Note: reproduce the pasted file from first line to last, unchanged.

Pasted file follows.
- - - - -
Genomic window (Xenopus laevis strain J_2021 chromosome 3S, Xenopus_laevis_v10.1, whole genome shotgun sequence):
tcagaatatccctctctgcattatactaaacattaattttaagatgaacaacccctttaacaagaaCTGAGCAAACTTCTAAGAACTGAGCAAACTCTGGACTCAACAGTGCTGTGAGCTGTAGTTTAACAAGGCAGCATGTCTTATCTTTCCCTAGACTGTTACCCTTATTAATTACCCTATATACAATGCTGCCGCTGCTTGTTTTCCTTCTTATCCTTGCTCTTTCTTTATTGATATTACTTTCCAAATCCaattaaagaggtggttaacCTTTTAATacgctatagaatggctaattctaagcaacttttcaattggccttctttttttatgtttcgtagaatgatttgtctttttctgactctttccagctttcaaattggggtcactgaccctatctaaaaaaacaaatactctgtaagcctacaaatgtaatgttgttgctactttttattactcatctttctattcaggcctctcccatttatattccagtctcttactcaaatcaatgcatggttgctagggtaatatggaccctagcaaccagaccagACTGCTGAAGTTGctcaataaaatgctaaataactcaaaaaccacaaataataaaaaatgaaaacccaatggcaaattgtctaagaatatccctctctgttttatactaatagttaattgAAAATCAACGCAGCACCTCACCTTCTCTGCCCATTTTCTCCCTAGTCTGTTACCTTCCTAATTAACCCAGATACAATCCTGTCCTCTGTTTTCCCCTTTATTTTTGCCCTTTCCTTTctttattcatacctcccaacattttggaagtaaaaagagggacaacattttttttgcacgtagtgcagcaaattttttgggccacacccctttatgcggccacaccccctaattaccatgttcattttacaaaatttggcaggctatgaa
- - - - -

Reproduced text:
Genomic window (Xenopus laevis strain J_2021 chromosome 3S, Xenopus_laevis_v10.1, whole genome shotgun sequence):
tcagaatatccctctctgcattatactaaacattaattttaagatgaacaacccctttaacaagaaCTGAGCAAACTTCTAAGAACTGAGCAAACTCTGGACTCAACAGTGCTGTGAGCTGTAGTTTAACAAGGCAGCATGTCTTATCTTTCCCTAGACTGTTACCCTTATTAATTACCCTATATACAATGCTGCCGCTGCTTGTTTTCCTTCTTATCCTTGCTCTTTCTTTATTGATATTACTTTCCAAATCCaattaaagaggtggttaacCTTTTAATacgctatagaatggctaattctaagcaacttttcaattggccttctttttttatgtttcgtagaatgatttgtctttttctgactctttccagctttcaaattggggtcactgaccctatctaaaaaaacaaatactctgtaagcctacaaatgtaatgttgttgctactttttattactcatctttctattcaggcctctcccatttatattccagtctcttactcaaatcaatgcatggttgctagggtaatatggaccctagcaaccagaccagACTGCTGAAGTTGctcaataaaatgctaaataactcaaaaaccacaaataataaaaaatgaaaacccaatggcaaattgtctaagaatatccctctctgttttatactaatagttaattgAAAATCAACGCAGCACCTCACCTTCTCTGCCCATTTTCTCCCTAGTCTGTTACCTTCCTAATTAACCCAGATACAATCCTGTCCTCTGTTTTCCCCTTTATTTTTGCCCTTTCCTTTctttattcatacctcccaacattttggaagtaaaaagagggacaacattttttttgcacgtagtgcagcaaattttttgggccacacccctttatgcggccacaccccctaattaccatgttcattttacaaaatttggcaggctatgaa